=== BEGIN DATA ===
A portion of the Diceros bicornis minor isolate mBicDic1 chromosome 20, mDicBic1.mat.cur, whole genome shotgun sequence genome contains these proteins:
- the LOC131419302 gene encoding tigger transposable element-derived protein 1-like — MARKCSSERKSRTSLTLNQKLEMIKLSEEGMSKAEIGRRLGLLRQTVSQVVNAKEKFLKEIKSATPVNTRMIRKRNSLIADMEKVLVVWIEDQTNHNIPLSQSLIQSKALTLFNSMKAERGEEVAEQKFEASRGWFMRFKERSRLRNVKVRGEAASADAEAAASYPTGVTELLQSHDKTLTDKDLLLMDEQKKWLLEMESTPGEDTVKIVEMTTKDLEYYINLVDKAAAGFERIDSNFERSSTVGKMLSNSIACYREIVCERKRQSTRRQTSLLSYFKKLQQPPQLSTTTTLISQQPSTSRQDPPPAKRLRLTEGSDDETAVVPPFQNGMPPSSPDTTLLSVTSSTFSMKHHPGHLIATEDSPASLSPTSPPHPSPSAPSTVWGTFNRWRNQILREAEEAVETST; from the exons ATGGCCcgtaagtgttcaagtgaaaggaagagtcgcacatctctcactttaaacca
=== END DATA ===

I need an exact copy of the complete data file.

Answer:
A portion of the Diceros bicornis minor isolate mBicDic1 chromosome 20, mDicBic1.mat.cur, whole genome shotgun sequence genome contains these proteins:
- the LOC131419302 gene encoding tigger transposable element-derived protein 1-like — MARKCSSERKSRTSLTLNQKLEMIKLSEEGMSKAEIGRRLGLLRQTVSQVVNAKEKFLKEIKSATPVNTRMIRKRNSLIADMEKVLVVWIEDQTNHNIPLSQSLIQSKALTLFNSMKAERGEEVAEQKFEASRGWFMRFKERSRLRNVKVRGEAASADAEAAASYPTGVTELLQSHDKTLTDKDLLLMDEQKKWLLEMESTPGEDTVKIVEMTTKDLEYYINLVDKAAAGFERIDSNFERSSTVGKMLSNSIACYREIVCERKRQSTRRQTSLLSYFKKLQQPPQLSTTTTLISQQPSTSRQDPPPAKRLRLTEGSDDETAVVPPFQNGMPPSSPDTTLLSVTSSTFSMKHHPGHLIATEDSPASLSPTSPPHPSPSAPSTVWGTFNRWRNQILREAEEAVETST; from the exons ATGGCCcgtaagtgttcaagtgaaaggaagagtcgcacatctctcactttaaacca